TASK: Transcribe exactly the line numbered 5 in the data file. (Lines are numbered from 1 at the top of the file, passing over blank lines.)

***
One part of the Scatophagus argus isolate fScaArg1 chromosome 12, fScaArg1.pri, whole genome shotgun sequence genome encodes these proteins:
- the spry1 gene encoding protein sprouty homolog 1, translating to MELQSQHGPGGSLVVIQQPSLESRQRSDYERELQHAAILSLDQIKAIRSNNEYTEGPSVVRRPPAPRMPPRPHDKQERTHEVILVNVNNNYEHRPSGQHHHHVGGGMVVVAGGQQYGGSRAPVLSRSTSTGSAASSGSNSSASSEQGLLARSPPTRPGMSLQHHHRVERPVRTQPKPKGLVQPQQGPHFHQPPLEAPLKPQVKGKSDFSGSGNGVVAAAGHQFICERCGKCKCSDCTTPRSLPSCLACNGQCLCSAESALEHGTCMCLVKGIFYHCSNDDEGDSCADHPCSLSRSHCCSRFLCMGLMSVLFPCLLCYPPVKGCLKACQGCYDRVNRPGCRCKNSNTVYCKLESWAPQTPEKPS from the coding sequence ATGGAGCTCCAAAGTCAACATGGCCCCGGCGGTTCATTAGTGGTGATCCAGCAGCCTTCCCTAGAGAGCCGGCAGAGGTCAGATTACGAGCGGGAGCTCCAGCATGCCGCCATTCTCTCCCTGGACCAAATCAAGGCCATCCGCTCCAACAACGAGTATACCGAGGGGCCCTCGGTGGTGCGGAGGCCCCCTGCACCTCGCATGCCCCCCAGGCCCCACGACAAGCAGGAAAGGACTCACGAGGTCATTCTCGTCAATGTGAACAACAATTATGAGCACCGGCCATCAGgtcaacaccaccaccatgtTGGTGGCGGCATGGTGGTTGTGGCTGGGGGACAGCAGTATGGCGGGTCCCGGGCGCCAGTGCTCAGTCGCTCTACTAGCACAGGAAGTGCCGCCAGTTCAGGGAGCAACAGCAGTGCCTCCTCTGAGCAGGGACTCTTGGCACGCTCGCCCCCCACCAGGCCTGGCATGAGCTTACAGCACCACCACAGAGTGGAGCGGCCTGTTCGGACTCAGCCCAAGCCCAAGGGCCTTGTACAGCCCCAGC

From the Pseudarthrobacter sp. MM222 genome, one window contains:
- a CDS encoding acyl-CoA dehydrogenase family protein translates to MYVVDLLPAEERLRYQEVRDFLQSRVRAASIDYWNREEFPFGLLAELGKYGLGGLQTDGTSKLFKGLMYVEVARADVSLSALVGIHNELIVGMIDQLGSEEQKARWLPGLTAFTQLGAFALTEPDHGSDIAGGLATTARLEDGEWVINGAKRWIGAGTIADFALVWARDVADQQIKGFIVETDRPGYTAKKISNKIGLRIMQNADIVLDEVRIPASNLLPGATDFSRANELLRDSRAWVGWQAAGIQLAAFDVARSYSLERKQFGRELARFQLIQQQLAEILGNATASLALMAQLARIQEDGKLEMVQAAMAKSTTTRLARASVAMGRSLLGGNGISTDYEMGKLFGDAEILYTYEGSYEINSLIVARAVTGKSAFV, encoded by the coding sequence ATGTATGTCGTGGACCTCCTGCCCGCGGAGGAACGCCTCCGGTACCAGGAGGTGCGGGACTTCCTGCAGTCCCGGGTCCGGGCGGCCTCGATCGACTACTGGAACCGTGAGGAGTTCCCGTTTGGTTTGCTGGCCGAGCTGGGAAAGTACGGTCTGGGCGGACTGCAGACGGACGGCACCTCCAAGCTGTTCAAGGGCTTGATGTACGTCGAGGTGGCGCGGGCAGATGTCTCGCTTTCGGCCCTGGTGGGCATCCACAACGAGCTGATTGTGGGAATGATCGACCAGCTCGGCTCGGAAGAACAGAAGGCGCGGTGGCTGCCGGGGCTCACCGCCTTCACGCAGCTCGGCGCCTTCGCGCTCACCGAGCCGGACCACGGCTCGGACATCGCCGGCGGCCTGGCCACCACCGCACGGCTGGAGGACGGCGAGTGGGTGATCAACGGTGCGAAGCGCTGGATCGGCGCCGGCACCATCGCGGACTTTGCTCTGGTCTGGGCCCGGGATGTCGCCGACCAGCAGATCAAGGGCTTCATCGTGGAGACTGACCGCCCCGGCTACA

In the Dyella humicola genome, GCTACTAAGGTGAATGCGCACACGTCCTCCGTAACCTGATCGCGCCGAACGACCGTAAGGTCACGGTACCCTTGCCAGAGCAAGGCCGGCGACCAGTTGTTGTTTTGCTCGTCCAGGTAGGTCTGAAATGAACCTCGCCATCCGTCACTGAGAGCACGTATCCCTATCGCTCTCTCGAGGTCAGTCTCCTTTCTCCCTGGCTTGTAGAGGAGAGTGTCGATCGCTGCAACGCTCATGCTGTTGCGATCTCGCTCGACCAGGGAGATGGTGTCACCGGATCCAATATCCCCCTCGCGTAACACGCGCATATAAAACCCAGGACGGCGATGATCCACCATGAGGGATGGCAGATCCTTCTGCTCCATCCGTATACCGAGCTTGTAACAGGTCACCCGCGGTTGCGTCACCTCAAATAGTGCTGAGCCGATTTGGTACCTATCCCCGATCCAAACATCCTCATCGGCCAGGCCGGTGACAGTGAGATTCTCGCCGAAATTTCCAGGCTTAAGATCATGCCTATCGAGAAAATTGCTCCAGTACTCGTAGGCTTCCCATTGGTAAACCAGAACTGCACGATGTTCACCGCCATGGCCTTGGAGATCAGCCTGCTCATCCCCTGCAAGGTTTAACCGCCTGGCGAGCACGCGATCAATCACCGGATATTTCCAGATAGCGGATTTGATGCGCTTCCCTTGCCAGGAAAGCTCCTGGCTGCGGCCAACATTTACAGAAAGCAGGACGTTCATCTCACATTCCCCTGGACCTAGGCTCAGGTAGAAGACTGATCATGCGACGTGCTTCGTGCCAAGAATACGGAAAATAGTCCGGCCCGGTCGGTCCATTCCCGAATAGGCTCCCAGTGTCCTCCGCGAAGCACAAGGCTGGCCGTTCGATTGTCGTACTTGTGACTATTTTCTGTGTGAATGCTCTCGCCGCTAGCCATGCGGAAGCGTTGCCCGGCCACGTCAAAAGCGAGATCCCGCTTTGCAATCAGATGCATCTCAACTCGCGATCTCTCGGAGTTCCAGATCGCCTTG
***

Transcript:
In the Dyella humicola genome, GCTACTAAGGTGAATGCGCACACGTCCTCCGTAACCTGATCGCGCCGAACGACCGTAAGGTCACGGTACCCTTGCCAGAGCAAGGCCGGCGACCAGTTGTTGTTTTGCTCGTCCAGGTAGGTCTGAAATGAACCTCGCCATCCGTCACTGAGAGCACGTATCCCTATCGCTCTCTCGAGGTCAGTCTCCTTTCTCCCTGGCTTGTAGAGGAGAGTGTCGATCGCTGCAACGCTCATGCTGTTGCGATCTCGCTCGACCAGGGAGATGGTGTCACCGGATCCAATATCCCCCTCGCGTAACACGCGCATATAAAACCCAGGACGGCGATGATCCACCATGAGGGATGGCAGATCCTTCTGCTCCATCCGTATACCGAGCTTGTAACAGGTCACCCGCGGTTGCGTCACCTCAAATAGTGCTGAGCCGATTTGGTACCTATCCCCGATCCAAACATCCTCATCGGCCAGGCCGGTGACAGTGAGATTCTCGCCGAAATTTCCAGGCTTAAGATCATGCCTATCGAGAAAATTGCTCCAGTACTCGTAGGCTTCCCATTGGTAAACCAGAACTGCACGATGTTCACCGCCATGGCCTTGGAGATCAGCCTGCTCATCCCCTGCAAGGTTTAACCGCCTGGCGAGCACGCGATCAATCACCGGATATTTCCAGATAGCGGATTTGATGCGCTTCCCTTGCCAGGAAAGCTCCTGGCTGCGGCCAACATTTACAGAAAGCAGGACGTTCATCTCACATTCCCCTGGACCTAGGCTCAGGTAGAAGACTGATCATGCGACGTGCTTCGTGCCAAGAATACGGAAAATAGTCCGGCCCGGTCGGTCCATTCCCGAATAGGCTCCCAGTGTCCTCCGCGAAGCACAAGGCTGGCCGTTCGATTGTCGTACTTGTGACTATTTTCTGTGTGAATGCTCTCGCCGCTAGCCATGCGGAAGCGTTGCCCGGCCACGTCAAAAGCGAGATCCCGCTTTGCAATCAGATGCATCTCAACTCGCGATCTCTCGGAGTTCCAGATCGCCTTG